It's almost here. Yes, Major League Baseball's draft (scheduled to begin on Sunday, July 17), but also the conclusion of Kumar Rocker's year-long odyssey that has seen him transition from the class's most overexposed prospect to a relative mystery.
Rocker has been on the national radar since 2019 when he threw a 19-strikeout no-hitter in the NCAA Super Regionals as a member of Vanderbilt's staff. Last summer, he was drafted by the New York Mets with the 10th overall pick in the 2021 MLB Draft. A post-draft physical revealed something that the Mets did not want to see, however, and caused negotiations between the two sides to fizzle. The Mets were compensated with the 11th pick in this summer's draft while Rocker retained his draft eligibility for yet another season, ensuring he'll be picked for the third time. (He was a late-round selection by the Colorado Rockies out of high school but did not sign.)
Rocker had a few options ahead of him, including returning to Vanderbilt for another season or turning professional by joining an independent or international league team. (If you're wondering how a professional can remain draft-eligible … well, welcome to MLB's monopoly.) He chose to disappear from public life for the first half of the year, leading a high-ranking scouting official with one team to tell CBS Sports that he was the most difficult player to gain new information on this draft cycle.
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Over the weekend, ESPN reported that Rocker had shoulder surgery last September, describing as a "minor scope" on his right arm. He's since resurfaced on a Proof of Life Tour as a member of the Tri-City Valley Cats, an unaffiliated team in the Frontier League. He's added four starts to his résumé as a Valley Cat, amassing a 1.35 ERA and 32 strikeouts in 20 innings against substandard competition. The reality is that Rocker's performance in the Frontier League means less than him providing teams with some peace of mind about his current wellbeing. In that respect, his time with the Valley Cats has been a success: a scout in attendance for one of his starts clocked his fastball up to 99 mph and graded his slider as being a 70 on the 20-80 scale, or a plus-plus offering that is borderline elite. If Rocker were compromised, it stands to reason that his quality of stuff would demonstrate as much.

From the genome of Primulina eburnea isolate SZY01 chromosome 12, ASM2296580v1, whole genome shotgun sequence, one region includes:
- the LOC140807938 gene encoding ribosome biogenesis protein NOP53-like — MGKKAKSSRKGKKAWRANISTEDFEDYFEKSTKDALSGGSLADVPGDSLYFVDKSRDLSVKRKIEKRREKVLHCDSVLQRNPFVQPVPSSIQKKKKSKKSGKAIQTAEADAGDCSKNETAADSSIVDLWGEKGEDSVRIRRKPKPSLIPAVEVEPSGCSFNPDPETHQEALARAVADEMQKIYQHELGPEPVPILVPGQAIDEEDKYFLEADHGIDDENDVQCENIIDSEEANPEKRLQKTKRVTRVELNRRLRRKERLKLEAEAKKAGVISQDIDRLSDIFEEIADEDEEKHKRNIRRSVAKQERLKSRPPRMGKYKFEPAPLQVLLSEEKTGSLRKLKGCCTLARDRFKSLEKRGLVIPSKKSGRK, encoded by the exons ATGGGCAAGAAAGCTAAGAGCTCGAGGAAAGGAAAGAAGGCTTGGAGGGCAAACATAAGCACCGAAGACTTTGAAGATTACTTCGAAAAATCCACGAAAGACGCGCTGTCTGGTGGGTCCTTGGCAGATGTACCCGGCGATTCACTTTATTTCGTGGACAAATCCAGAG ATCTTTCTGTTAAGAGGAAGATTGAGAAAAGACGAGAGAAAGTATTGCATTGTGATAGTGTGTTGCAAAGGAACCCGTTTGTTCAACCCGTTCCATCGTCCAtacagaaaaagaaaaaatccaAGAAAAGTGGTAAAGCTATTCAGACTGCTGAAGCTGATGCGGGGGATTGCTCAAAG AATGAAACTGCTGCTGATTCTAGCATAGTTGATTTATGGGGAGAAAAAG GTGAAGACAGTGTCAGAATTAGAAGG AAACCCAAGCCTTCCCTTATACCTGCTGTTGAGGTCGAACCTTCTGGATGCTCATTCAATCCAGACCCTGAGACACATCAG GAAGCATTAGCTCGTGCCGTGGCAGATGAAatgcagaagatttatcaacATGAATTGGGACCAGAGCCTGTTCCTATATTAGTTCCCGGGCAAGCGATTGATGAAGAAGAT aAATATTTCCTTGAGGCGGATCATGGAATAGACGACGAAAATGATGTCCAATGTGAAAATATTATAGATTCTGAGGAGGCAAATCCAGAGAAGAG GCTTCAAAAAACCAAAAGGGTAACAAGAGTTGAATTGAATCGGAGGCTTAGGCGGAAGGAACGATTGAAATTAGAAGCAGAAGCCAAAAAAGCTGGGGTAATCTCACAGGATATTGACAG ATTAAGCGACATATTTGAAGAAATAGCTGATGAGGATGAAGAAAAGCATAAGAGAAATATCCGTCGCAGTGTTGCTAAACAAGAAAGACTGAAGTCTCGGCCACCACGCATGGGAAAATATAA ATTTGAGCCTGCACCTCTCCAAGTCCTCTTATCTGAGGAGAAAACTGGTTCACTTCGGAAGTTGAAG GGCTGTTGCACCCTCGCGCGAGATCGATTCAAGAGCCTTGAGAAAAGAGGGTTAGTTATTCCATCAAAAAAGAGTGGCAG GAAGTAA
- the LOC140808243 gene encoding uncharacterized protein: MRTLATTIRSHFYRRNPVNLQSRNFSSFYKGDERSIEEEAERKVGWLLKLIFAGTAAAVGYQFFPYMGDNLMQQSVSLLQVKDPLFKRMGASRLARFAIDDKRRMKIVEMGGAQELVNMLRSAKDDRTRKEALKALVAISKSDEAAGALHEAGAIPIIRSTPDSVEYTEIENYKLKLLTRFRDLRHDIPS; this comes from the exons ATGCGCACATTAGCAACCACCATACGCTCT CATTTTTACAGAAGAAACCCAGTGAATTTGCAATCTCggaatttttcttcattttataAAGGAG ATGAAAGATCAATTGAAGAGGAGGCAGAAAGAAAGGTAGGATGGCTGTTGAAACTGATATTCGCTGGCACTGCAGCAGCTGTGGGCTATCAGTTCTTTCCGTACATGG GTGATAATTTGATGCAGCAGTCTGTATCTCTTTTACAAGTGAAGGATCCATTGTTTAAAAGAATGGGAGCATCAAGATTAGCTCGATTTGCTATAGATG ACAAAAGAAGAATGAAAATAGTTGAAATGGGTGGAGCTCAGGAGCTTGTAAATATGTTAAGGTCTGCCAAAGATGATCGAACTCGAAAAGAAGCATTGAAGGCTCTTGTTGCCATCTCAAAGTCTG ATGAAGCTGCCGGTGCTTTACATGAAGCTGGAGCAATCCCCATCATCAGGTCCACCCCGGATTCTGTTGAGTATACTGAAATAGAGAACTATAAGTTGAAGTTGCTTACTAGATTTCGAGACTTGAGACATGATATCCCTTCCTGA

Even so, there is and will remain a gulf between the public perception of Rocker -- that he is, essentially, a bonafide ace-in-the-making -- and the industry's more tempered read on him. The difference comes down to the reservations scouts and analysts have about his arsenal's depth (he lacks a good changeup) and how his mechanics will affect his command and long-term durability. (The latter talking point is unlikely to fade anytime soon in light of the Mets' evaluation last summer)
We here at CBS Sports nevertheless ranked Rocker as the 25th best prospect in this class, noting that it feels silly to obsess too much about what might happen with his arm when almost every other prominent pitcher in this class has already had elbow or shoulder issues. Besides, the risk of injury is present with any and every pitcher; that's the warp and woof of matters. Our expectation for him, then, is that some team will roll the dice before the end of the first round, albeit, in all likelihood, outside of the top 10.
After that? Who knows what's to become of Rocker. We do know that he's going to be a difficult act for any collegiate player to top when it comes to the amount and duration of attention he was able to summon before ever throwing a minor-league pitch. It's been a heck of a ride over these last three years, but if we had to guess, Rocker is probably thrilled to be nearing his destination, wherever that ends up being.